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Daily Living

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  • gropro
    Dear Group: I d be interested to know how others ground themselves with Stoic principles day-to-day. How do others start, live, and end their days? Do you
    Message 1 of 8 , Oct 1, 2004
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      Dear Group:

      I'd be interested to know how others "ground" themselves with Stoic
      principles day-to-day. How do others start, live, and end their
      days? Do you read/ write/ or meditate? Have you created poems/
      koans/ writings/ affirmations?

      I recall reading that ancient Stoics were greatly admired by other
      philosophic schools for their discipline and vigour of daily
      practice.

      One area I've been practicing in is: simplification, spending more
      time in nature, and "forcing" myself to endure more physical rigours
      (for me that entails cold water swimming in a local lake here in BC,
      Canada). (It's October 1st today and the water here is getting quite
      cold, but invigorating!) Of course, choosing to swim in a cold lake
      is nothing compared to what most people on our planet endure as
      daily hardships...nevertheless it does start to move one away from
      the addiction to luxury, albeit in a small way.

      Let's create our own stories of high-living and not just rely on the
      ancients for inspiration!! Then maybe someday others will look back
      to us for inspiration (not to mention young people today).

      Thanks for reading,
      Cheers,
      Mark H.
    • Rick Bamford
      ... I read, usually before bed. Currently reading The Feeling Buddha by David Brazier. I write also. I wrote a sci-fi novel a couple years ago that I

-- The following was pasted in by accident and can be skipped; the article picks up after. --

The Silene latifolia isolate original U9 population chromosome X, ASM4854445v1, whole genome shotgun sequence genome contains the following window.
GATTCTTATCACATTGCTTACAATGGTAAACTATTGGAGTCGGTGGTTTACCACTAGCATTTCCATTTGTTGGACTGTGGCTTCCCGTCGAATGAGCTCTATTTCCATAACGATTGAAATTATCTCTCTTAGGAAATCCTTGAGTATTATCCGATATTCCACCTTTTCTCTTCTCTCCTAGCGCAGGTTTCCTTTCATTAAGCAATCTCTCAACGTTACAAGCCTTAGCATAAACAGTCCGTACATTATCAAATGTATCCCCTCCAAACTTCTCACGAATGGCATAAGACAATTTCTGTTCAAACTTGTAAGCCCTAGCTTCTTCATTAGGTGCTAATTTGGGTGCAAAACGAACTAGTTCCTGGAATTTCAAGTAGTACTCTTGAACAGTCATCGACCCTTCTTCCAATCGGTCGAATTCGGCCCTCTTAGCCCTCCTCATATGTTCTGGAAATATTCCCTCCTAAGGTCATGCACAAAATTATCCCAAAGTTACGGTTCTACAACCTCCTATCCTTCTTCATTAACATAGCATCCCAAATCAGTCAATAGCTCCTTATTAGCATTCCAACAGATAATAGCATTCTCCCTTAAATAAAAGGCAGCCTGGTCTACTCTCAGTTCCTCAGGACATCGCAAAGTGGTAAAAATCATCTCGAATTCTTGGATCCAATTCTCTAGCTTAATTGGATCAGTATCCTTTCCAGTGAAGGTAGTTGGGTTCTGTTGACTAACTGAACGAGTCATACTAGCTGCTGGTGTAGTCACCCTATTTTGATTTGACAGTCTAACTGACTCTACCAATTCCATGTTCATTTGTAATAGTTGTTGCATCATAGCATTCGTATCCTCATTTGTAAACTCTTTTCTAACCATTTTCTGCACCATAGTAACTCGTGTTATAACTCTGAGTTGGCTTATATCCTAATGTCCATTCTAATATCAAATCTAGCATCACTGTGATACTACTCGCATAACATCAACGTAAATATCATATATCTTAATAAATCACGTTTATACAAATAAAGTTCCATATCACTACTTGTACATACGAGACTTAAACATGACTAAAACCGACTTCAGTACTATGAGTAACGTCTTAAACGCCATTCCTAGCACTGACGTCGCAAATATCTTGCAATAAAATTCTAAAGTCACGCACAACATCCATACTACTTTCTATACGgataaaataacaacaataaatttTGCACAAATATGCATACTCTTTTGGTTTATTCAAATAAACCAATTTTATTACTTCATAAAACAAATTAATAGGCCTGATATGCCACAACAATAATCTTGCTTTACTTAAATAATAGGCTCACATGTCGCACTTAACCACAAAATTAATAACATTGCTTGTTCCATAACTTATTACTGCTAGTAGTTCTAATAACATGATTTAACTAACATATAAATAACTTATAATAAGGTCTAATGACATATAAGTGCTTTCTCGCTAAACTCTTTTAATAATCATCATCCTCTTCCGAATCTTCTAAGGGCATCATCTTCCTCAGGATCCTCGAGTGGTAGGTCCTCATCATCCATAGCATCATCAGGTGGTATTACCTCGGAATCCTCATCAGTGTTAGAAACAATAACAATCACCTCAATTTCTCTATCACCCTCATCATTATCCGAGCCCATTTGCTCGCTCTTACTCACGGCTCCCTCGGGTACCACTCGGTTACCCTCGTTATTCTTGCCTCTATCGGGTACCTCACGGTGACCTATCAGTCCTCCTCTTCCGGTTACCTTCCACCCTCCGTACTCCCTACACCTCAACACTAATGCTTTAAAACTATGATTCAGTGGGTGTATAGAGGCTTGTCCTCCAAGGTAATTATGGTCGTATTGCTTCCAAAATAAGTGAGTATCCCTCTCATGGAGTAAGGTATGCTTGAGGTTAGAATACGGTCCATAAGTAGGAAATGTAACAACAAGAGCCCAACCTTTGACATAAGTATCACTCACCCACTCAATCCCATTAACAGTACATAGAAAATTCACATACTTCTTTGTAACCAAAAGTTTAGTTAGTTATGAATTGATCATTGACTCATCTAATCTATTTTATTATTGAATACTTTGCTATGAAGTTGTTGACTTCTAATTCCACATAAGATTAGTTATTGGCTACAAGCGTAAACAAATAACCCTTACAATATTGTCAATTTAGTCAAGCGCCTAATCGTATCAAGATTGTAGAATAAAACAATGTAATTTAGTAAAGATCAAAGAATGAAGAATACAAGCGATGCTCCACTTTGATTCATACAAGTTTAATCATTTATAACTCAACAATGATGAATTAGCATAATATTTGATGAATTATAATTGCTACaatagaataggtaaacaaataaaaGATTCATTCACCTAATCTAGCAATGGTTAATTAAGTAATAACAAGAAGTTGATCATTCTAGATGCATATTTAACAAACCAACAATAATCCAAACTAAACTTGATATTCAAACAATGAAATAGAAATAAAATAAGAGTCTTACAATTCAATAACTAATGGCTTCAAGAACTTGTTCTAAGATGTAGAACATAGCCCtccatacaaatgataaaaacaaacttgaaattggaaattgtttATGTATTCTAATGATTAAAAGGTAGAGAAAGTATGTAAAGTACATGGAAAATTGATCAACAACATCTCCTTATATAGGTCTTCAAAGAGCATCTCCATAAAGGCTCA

Message 2 of 8 , Oct 1, 2004
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        > Mark asked: "Do you read/ write/or meditate?"

        I read, usually before bed. Currently reading "The Feeling Buddha" by David
        Brazier. I write also. I wrote a sci-fi novel a couple years ago that I
        could not get published, though I have been told I have talent. I will try
        my hand at another some day. I am currently trying to write my own
        philosophy, which is substantially influenced by Stoicism, but also other
        philosophies, such as Humanism, Buddhism, pantheism, logical positivism,
        existentialism, et al. It is proving to be a more arduous, albeit
        enlightening, task than I imagined. Since it's a labor of love, it hardly
        seems like work though. I have never seriously tried meditation, though I
        should like to try. Never seem to have the time.

        > M: "One area I've been practicing in is: simplification."

        Excellent.

        > M: "spending more time in nature..."

        Outstanding.

        > M: "...and 'forcing' myself to endure more physical rigours."

        I never could understand asceticism. ...forcing oneself to suffer
        unnecessarily. Is it some attempt to prove we can 'take it', or that we are
        somehow better than those who live 'soft lives' of comfort? I don't see any
        point in voluntary extreme deprivation or hardship. Prudent moderation is
        all the virtuous person needs to aim for. I remember reading of some Greek
        philosopher (his name escapes me, perhaps someone can remind me) who, whilst
        in the theatre, would see the wealthy file in, wearing their finest garments
        and jewels, and he would shout out to them "Affectation!" Then the ascetics
        would come it, dressed in their filthy rags, and he would shout out to them
        "More Affectation!"

        Best regards,

        -Rick
      • gropro
        ... that we are ... don t see any ... moderation is ... some Greek ... who, whilst ... finest garments ... the ascetics ... out to them ... Just to clarify